Doctor Performs Hysterectomies on Immigrant Detainees


Craig Klugman

Publish date

Tag(s): Legacy post
Topic(s): Gender Disparities Informed Consent Justice Professionalism Reproductive Ethics Social Justice Vulnerable Populations

by Craig Klugman

In a startling whistleblower report, Dawn Looten who is a licensed nurse practitioner at the Irwin County (GA) Detention Center (ICDC) stated that patients were denied COVID tests, medical records were altered and destroyed, and most disturbingly, that a very high number of hysterectomies were performed on detained immigrant women who may not have understood what was being done to them. Nurse Wooten is represented in this matter by the Government Accountability Project and Project South which spoke to others with knowledge of the prison. A detained immigrant reported on 5 women who had undergone hysterectomies who “reacted confused” about what had been done to them: “When I met all these women who had had surgeries, I thought this was like an experimental concentration camp. It was like they’re experimenting with our bodies.”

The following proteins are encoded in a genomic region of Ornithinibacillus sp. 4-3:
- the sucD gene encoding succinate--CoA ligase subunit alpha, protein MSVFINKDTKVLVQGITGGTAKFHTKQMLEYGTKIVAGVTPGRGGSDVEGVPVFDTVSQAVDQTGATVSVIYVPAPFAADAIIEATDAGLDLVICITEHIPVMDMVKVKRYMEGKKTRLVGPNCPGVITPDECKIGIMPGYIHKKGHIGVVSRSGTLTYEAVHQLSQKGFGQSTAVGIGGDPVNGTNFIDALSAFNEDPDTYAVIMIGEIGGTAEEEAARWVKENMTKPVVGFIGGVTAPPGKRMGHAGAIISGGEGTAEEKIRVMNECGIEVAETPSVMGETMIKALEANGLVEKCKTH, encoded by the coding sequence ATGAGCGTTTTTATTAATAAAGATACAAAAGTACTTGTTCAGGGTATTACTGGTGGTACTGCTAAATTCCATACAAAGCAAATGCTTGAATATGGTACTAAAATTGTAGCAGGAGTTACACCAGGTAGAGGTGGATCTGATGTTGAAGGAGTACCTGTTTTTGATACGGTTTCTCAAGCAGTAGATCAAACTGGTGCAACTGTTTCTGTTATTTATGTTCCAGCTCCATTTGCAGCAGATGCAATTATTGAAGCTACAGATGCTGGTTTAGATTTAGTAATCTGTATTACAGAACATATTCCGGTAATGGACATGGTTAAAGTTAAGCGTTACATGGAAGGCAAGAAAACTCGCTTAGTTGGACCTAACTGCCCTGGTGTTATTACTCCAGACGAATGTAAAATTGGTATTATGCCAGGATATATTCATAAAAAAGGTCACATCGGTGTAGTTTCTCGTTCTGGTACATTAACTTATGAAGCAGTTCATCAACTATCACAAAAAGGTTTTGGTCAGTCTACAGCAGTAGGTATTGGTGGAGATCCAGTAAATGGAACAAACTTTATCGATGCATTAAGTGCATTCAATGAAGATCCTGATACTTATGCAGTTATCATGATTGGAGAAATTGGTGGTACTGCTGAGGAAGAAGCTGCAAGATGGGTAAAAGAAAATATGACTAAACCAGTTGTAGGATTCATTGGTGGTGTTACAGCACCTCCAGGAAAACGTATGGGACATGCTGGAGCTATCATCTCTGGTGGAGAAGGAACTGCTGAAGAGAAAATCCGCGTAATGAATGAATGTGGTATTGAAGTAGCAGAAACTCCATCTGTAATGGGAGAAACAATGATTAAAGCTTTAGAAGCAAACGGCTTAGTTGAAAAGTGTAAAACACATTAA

The allegations are about hysterectomies and other inappropriate gynecological procedures done without consent or necessity. Among the cases in the report are a woman whose wrong ovary was removed because of a cyst and the doctor went in and took out the other ovary, leaving her sterile. Nurse Wooten relayed stories of women who did not understand what was happening to them. This lack of consent is in part of a language barrier (many of the patients were Spanish speaking women) and in part that the women were told different things at different times. When patients tried to refuse the procedure, health care staff are reported as getting angry.